This art activity is inspired by two books ‘The Tear Thief’ and ‘I Took the Moon for a Walk’.
After reading and discussing these beautiful books we talked about the moon. How it has creators and often looks like it has a face.
Using oil pastels the children drew a moon and stars, some even included comets.
They added glue to their moon and stars. The craft cups I used for the glue were great and I didn’t worry about washing glue down the drain.
Here you can see the importance of a good demonstration. I partially coloured my moon and added glue and salt to only a part of the outline. The children followed and outlined rather than filled in their moons. Or is this a developmental concept like outlining the sun in paintings?
The eagerness to move on to the more messy parts of the process may have resulted in semi completed moons!
Messy trays did a great job of containing the salt.
Next came the process of adding tears to the moon. This is inspired by ‘The Tear Thief’. The tears were Liquid Watercolours and they were added using pipettes.
This process seemed to be the highlight for most of the 14 children taking part.
A set of pipettes for $3.45 is a super investment.
Watching the salt absorb the paint was a thrilling experience!
The weather has been horrible here so we decided to start our camping season indoors.
Smores were prepped with chocolate covered biscuits and leftover peeps.
30 seconds later the peeps were giant! This caused lots of excitement.
We pretended to roast our marshmallows and ate our smores.
The fire was made from blocks and a flashlight. These blocks would give even more light:
The teepee was set up with sleeping bags inside.
The flowers hunkered down for the night, after a story around the campfire.
How do you make your indoor camping experiences fun?
Rose is gaining an interest in letters and working with the letters of her name seems to be the most logical place to focus.
Drawing letters on card with markers, gave the flowers a starting point and I showed them how to find colours and keep a pile ready to stick. The rest was up to them.
I demonstrated how to add glue to a small section and focus on that area before the glue dried. We used glue sticks for ease of clean up but white school glue may have stuck even better. Rose enjoyed working on large areas.
While Daisy focused on a smaller area and worked with order.
“Look what I have done!”.
Losing patience and deciding to randomly glue and stick for the background. Playing with the mosaic squares was a highlight.
When the girls were happy with the final product, we sealed the full piece of card with podge. Name letters signs which now adore the bedroom doors.
I couldn’t resist making my own, one for Freddy and the bathroom. It was very relaxing!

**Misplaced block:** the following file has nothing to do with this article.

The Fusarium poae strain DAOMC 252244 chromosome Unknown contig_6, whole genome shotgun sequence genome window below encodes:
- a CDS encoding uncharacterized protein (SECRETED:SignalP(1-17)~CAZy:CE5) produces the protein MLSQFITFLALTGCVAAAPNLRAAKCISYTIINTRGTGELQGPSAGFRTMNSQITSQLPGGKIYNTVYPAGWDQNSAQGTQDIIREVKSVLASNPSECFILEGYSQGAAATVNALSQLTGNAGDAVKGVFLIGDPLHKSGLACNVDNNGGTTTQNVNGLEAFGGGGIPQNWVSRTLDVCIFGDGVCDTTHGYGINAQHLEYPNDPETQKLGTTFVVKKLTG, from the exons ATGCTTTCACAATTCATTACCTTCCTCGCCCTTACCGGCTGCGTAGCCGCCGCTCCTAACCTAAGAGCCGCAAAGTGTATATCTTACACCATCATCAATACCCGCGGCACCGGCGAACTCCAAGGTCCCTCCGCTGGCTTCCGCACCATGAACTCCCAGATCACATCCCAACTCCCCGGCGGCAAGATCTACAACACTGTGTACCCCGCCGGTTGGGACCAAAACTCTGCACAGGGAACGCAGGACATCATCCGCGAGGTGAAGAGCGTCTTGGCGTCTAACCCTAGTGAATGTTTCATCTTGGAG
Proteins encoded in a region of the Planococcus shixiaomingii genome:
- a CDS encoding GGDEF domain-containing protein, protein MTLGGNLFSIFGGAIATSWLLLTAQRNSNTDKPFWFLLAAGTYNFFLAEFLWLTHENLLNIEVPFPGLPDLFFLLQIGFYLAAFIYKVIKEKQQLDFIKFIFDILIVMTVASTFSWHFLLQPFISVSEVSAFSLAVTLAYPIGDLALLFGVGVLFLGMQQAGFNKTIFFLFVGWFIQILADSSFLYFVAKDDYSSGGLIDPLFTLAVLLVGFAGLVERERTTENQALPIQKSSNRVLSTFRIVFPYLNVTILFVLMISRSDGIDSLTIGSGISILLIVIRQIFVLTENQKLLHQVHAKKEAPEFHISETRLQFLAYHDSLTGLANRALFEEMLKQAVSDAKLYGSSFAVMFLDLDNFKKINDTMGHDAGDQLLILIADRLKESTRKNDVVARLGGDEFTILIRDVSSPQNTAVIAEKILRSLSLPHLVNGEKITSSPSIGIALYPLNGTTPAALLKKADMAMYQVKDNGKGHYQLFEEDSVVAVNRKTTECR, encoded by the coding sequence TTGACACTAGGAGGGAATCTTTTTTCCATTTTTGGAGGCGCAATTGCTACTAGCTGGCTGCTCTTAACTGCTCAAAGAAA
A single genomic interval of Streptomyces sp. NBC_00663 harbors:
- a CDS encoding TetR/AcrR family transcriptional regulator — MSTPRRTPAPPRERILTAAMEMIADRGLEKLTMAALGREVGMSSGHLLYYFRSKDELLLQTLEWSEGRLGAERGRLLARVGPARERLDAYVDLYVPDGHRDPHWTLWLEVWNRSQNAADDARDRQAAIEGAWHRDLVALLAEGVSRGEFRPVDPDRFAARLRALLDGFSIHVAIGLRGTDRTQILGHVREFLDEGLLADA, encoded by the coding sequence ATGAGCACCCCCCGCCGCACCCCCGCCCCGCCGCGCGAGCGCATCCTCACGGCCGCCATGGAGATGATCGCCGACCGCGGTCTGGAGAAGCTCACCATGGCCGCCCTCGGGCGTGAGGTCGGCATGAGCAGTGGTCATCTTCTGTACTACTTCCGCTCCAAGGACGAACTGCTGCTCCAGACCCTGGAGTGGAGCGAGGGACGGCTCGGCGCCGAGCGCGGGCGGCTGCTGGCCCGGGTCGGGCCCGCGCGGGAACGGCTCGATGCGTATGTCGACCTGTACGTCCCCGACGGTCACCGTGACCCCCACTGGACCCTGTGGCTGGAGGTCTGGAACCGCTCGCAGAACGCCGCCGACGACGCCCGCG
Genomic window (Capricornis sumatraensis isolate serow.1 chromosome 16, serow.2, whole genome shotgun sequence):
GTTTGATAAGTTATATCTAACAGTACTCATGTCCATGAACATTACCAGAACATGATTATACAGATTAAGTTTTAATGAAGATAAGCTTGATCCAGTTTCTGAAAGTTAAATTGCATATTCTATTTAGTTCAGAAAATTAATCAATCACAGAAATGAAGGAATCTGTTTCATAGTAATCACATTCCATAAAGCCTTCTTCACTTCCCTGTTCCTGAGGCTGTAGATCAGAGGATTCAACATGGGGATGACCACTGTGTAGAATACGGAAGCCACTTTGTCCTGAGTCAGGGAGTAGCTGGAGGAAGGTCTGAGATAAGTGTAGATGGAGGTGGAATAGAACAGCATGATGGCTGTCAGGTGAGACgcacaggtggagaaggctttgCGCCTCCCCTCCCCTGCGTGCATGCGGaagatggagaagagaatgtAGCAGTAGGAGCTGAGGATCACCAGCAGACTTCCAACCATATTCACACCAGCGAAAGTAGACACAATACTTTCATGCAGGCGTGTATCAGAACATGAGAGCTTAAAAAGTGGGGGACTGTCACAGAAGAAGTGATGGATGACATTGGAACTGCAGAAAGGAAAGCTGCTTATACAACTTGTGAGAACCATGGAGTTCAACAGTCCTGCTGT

The mosaic squares we used are coloured on both sides and made from heavy card. This made them quite easy to sort, lift and stick. Have fun creating!
I have been slack with blogs posts but with very good reason…
Frederick Rowan (aka Freddy) joined us on April 2nd.
He is a joy to us all and much loved.
The flowers love him to pieces.
Thanks to Carolyn of CueLife Photography for the wonderful photos of our beautiful boy. A photo shoot with our newborn and his two big sisters was made stress free by this talented photographer!
Just one more gorgeous pic:
Light tables and light play ideas are as popular as ever! With great new products and ideas the options are endless. I have been asked what to do with the light table or panel and my answer is always “The options are endless!”
Light tables/panels/pads can be used:
- to explore materials for opacity, transparency, translucency (science)
- to add an extra sensory experience (make regular activities that little bit brighter)
- to enhance art (painting, drawing, tracing, printing, colour mixing)
- to enhance language activities (using letters to make cvc words, practice sight words, recognize names)
- to enhance math activities (sorting, counting, shape exploration)
- exploring and observing anything (science experiments, nature, mirrors)
We got the opportunity to play with this great Ultra Bright LED Light Panel from Quality Classrooms. It is beautifully bright without being too much. Light weight and portable means you can quickly set it up anywhere in the classroom. If you don’t want to invest in a large light table, a light panel or pad is a great option. It measures 18-3/4″ x 14″ x 1/2″ which is good size for little hands and bevelled edge makes the light seem almost magical.